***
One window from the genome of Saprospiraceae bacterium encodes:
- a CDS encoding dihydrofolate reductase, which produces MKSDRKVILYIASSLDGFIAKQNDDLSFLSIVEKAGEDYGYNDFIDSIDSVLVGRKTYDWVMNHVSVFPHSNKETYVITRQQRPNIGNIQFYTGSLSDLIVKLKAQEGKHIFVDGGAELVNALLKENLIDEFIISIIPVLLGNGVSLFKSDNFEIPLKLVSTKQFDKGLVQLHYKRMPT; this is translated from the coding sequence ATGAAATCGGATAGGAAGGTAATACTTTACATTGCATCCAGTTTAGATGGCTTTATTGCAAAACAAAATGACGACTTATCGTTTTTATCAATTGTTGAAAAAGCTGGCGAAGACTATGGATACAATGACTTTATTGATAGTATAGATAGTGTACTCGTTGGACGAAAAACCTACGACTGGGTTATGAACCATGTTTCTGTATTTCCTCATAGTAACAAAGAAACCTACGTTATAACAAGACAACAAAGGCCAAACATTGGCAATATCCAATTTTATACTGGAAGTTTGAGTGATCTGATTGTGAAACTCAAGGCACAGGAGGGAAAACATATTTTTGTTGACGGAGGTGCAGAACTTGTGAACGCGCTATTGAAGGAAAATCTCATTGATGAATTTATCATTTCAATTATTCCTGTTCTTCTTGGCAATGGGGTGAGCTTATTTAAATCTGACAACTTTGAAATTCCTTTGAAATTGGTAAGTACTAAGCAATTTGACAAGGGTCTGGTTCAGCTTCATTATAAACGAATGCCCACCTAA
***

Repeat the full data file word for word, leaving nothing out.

One window from the genome of Saprospiraceae bacterium encodes:
- a CDS encoding dihydrofolate reductase, which produces MKSDRKVILYIASSLDGFIAKQNDDLSFLSIVEKAGEDYGYNDFIDSIDSVLVGRKTYDWVMNHVSVFPHSNKETYVITRQQRPNIGNIQFYTGSLSDLIVKLKAQEGKHIFVDGGAELVNALLKENLIDEFIISIIPVLLGNGVSLFKSDNFEIPLKLVSTKQFDKGLVQLHYKRMPT; this is translated from the coding sequence ATGAAATCGGATAGGAAGGTAATACTTTACATTGCATCCAGTTTAGATGGCTTTATTGCAAAACAAAATGACGACTTATCGTTTTTATCAATTGTTGAAAAAGCTGGCGAAGACTATGGATACAATGACTTTATTGATAGTATAGATAGTGTACTCGTTGGACGAAAAACCTACGACTGGGTTATGAACCATGTTTCTGTATTTCCTCATAGTAACAAAGAAACCTACGTTATAACAAGACAACAAAGGCCAAACATTGGCAATATCCAATTTTATACTGGAAGTTTGAGTGATCTGATTGTGAAACTCAAGGCACAGGAGGGAAAACATATTTTTGTTGACGGAGGTGCAGAACTTGTGAACGCGCTATTGAAGGAAAATCTCATTGATGAATTTATCATTTCAATTATTCCTGTTCTTCTTGGCAATGGGGTGAGCTTATTTAAATCTGACAACTTTGAAATTCCTTTGAAATTGGTAAGTACTAAGCAATTTGACAAGGGTCTGGTTCAGCTTCATTATAAACGAATGCCCACCTAA